Both the House and Senate recognized the importance of this issue and advanced nearly identical certification reform language. But as I said, for some reason that language no longer appears in this bill.

In addition to certification, there’s lots of other issues that we agreed upon among members of our committee and among members of the United States Senate – overwhelmingly popular, bipartisan provisions were included in this bill originally here in the Senate, but not included now in this simple extension – including things like strengthening our Contract Tower Program, which is so important particularly to rural communities.

Again, while I come from a state in which we manufacture planes, I also represent a state in which general aviation, our pilots, and the airports which they utilize are important to communities across my state as we again try to compete in a global economy. The ability to bring a business customer to a small community that has a manufacturing plant is dependent upon airport and air services.

The language from section 1204 of the Senate-passed bill would have significantly reformed the cost-benefit eligibility rules for contract towers – again, this is a way we provide air safety for communities that are small and have small airports – strengthening this program and providing certainty once and for all for the 253 contract towers that handle nearly one-third of our tower operations nationwide. Good idea – broadly supported – supported in the House in the Transportation Committee, supported in the Senate in the Commerce Committee and on the Senate floor, but not included in today’s simple extension.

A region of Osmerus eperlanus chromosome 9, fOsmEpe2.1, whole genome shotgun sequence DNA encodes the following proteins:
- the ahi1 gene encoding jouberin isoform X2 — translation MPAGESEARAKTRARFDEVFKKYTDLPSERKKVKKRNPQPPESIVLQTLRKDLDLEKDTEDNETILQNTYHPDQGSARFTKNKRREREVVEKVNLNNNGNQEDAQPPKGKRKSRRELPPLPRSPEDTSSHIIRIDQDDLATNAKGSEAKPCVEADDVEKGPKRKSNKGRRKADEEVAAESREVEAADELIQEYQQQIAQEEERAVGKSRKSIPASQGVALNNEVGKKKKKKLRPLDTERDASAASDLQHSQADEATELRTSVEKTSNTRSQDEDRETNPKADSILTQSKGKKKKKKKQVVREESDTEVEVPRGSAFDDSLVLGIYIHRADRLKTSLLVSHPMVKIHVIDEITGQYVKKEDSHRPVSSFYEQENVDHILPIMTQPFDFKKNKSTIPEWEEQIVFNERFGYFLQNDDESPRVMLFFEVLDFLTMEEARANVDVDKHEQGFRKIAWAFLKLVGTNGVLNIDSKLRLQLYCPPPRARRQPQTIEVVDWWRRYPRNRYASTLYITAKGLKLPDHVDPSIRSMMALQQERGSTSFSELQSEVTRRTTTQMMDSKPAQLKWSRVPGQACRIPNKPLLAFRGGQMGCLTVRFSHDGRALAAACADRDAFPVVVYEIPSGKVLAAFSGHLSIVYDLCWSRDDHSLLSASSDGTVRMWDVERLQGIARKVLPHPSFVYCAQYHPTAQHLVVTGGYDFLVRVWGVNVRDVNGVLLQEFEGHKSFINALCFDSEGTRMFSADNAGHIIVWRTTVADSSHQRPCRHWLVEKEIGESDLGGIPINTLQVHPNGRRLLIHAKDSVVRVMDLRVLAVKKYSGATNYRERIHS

Apparently, the reasons these important reforms were excluded was so they could, at a later date, be used as a political bargaining chip. The House held these popular reforms hostage in an attempt to gain leverage and to later promote an effort to privatize our nation’s air traffic control system.

Putting on hold these long overdue, noncontroversial certification reforms, Contract Tower Programs, and others, Congress is damaging the business aviation industry and the people who work therein.

Not too long ago I spoke on this floor defending general aviation from the Obama Administration’s repeated attempts to end the accelerated depreciation schedule for general aviation aircraft. The proposal came, in my view, as a clever political sound bite – so-called the corporate jet loophole – but in reality what it would have meant is thousands of jobs gone, the unemployment lines longer. The president’s proposal would have accomplished nothing for the economy – not even a meaningful increase in tax revenues – and only would have hurt 1.2 million Americans who make their living building and servicing airplanes.